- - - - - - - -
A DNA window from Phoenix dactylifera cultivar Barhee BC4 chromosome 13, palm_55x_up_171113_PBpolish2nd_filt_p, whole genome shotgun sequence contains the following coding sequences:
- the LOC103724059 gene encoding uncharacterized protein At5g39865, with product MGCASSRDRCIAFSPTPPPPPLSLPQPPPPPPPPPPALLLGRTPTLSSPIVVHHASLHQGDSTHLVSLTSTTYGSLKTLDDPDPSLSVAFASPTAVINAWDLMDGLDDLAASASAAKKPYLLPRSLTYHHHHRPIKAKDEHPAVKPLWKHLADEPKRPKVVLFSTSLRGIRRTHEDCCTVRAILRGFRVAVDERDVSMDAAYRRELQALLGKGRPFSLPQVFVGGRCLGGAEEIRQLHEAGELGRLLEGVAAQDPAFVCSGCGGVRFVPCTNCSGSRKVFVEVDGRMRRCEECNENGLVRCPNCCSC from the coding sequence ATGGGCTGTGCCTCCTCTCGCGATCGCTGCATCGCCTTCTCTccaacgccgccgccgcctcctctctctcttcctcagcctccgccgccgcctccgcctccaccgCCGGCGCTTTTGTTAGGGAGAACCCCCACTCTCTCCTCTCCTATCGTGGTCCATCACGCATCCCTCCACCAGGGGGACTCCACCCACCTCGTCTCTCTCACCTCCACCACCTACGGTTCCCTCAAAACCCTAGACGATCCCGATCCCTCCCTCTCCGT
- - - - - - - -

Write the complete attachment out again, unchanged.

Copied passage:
A DNA window from Phoenix dactylifera cultivar Barhee BC4 chromosome 13, palm_55x_up_171113_PBpolish2nd_filt_p, whole genome shotgun sequence contains the following coding sequences:
- the LOC103724059 gene encoding uncharacterized protein At5g39865, with product MGCASSRDRCIAFSPTPPPPPLSLPQPPPPPPPPPPALLLGRTPTLSSPIVVHHASLHQGDSTHLVSLTSTTYGSLKTLDDPDPSLSVAFASPTAVINAWDLMDGLDDLAASASAAKKPYLLPRSLTYHHHHRPIKAKDEHPAVKPLWKHLADEPKRPKVVLFSTSLRGIRRTHEDCCTVRAILRGFRVAVDERDVSMDAAYRRELQALLGKGRPFSLPQVFVGGRCLGGAEEIRQLHEAGELGRLLEGVAAQDPAFVCSGCGGVRFVPCTNCSGSRKVFVEVDGRMRRCEECNENGLVRCPNCCSC from the coding sequence ATGGGCTGTGCCTCCTCTCGCGATCGCTGCATCGCCTTCTCTccaacgccgccgccgcctcctctctctcttcctcagcctccgccgccgcctccgcctccaccgCCGGCGCTTTTGTTAGGGAGAACCCCCACTCTCTCCTCTCCTATCGTGGTCCATCACGCATCCCTCCACCAGGGGGACTCCACCCACCTCGTCTCTCTCACCTCCACCACCTACGGTTCCCTCAAAACCCTAGACGATCCCGATCCCTCCCTCTCCGT